This morning as I was continuing to read A Long Obedience in the Same Direction: Discipleship in an Instant Society (yes, I am still reading it. I haven’t been reading too much in the last 3 weeks.), by Eugene Peterson, I’ve sat and pondered Psalm 131. Only three verses, but more packed into these three verses than I can even begin to imagine. It is as Charles Spurgeon said, this Psalm “is on of the shortest Psalms to read, but one of the longest to learn.” Here is the Psalm from the paraphrase, The Message, that Eugene translated, and the ESV.
1 O Lord, my heart is not lifted up;
my eyes are not raised too high;
I do not occupy myself with things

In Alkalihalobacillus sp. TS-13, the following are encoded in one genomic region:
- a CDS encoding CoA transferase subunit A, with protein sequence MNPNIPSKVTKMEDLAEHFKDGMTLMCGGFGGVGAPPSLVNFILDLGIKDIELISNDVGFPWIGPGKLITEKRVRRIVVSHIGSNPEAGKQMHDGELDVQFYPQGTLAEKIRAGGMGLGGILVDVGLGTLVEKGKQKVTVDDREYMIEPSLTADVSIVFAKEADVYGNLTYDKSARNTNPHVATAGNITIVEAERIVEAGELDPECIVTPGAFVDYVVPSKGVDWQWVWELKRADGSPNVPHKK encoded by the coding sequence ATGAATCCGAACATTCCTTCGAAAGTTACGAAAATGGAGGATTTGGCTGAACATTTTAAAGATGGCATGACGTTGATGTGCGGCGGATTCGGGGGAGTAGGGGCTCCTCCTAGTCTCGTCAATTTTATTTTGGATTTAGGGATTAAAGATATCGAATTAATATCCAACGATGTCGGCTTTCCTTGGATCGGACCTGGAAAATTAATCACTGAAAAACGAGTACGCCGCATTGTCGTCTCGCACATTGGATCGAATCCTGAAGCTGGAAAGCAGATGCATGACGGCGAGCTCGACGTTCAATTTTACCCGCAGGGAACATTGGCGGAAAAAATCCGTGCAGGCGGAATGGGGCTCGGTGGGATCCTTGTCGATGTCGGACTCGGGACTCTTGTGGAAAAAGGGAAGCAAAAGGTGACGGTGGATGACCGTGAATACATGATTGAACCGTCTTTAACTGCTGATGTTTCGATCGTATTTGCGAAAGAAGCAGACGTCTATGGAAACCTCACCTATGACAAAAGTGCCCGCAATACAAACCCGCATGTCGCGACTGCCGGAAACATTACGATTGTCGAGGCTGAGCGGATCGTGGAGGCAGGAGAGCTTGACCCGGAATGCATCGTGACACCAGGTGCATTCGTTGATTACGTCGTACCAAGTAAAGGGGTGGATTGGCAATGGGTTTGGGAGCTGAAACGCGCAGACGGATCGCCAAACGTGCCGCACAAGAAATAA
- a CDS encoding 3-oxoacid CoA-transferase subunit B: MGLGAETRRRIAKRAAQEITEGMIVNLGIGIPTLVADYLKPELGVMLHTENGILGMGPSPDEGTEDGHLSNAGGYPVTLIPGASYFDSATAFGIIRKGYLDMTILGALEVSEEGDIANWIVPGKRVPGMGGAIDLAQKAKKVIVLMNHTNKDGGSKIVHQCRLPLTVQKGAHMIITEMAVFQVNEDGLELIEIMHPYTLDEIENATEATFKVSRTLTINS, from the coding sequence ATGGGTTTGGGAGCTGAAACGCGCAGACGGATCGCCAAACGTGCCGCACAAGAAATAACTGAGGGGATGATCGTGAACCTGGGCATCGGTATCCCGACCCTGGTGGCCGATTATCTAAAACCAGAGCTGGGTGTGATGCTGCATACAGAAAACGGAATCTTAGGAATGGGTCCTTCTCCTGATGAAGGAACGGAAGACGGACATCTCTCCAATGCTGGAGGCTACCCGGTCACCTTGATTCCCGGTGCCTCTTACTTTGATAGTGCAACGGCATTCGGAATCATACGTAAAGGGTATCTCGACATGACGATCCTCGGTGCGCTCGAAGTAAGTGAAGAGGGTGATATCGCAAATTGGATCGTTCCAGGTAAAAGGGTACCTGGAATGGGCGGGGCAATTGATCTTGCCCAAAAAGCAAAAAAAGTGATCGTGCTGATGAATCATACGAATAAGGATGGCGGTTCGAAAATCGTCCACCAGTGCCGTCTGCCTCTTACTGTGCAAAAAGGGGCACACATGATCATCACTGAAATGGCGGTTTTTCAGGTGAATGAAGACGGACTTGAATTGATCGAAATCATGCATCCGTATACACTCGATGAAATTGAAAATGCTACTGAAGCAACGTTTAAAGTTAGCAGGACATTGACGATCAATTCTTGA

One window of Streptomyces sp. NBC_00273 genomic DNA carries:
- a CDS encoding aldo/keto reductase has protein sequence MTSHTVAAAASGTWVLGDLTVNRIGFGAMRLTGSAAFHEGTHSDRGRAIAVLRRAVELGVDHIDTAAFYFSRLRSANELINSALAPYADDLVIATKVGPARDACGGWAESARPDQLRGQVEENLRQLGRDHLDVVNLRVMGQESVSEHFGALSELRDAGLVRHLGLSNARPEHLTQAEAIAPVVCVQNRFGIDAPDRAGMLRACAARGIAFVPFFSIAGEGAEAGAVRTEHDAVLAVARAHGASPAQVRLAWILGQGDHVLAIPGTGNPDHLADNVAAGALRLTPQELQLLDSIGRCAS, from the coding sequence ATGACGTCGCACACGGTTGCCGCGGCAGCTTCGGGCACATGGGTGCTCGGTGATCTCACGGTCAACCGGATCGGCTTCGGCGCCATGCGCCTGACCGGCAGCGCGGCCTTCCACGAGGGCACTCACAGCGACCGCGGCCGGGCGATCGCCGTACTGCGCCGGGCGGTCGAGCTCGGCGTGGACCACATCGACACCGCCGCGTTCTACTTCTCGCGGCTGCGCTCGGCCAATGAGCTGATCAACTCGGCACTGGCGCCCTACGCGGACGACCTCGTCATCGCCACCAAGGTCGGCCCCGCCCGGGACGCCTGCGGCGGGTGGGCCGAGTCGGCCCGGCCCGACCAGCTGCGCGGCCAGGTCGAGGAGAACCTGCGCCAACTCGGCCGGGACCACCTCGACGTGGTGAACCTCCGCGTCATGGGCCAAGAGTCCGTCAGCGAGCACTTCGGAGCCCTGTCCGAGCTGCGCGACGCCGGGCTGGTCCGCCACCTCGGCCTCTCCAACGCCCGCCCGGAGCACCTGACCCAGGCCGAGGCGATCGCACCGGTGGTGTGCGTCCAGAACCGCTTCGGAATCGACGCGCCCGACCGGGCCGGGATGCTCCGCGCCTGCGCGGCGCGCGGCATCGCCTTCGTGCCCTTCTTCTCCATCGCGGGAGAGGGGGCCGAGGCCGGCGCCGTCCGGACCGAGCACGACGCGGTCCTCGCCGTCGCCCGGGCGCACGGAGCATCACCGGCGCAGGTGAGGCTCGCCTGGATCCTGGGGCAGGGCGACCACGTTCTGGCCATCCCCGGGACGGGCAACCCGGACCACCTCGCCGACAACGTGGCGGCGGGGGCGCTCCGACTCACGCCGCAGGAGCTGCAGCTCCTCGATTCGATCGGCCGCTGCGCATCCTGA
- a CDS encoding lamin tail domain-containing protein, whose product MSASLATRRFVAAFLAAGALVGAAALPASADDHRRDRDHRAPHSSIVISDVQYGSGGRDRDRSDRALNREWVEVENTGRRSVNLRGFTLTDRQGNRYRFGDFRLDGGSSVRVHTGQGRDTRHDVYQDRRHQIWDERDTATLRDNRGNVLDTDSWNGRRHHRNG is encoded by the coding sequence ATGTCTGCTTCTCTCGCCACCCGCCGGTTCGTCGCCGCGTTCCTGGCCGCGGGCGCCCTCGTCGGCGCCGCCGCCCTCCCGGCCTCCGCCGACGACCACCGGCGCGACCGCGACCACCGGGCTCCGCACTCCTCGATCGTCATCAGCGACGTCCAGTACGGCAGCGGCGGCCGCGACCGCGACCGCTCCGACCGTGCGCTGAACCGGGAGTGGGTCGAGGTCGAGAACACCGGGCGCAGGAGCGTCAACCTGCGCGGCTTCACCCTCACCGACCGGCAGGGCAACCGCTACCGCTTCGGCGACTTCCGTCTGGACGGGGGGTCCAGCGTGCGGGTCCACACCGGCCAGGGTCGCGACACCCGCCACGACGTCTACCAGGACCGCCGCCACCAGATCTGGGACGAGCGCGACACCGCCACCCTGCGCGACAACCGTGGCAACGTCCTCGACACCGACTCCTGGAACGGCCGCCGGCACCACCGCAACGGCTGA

too great and too marvelous for me.
2 But I have calmed and quieted my soul,
like a weaned child with its mother;
like a weaned child is my soul within me.
3 O Israel, hope in the Lord
from this time forth and forevermore.
God, I’m not trying to rule the roost,
I don’t want to be king of the mountain.
I haven’t meddled where I have no business
or fantasized grandiose plans.
2 I’ve kept my feet on the ground,
I’ve cultivated a quiet heart.
Like a baby content in its mother’s arms,
my soul is a baby content.
3 Wait, Israel, for God. Wait with hope.
Hope now; hope always!
What are your initial responses as you read this Psalm? I’m wondering what happens in the lives of others they (you) read it!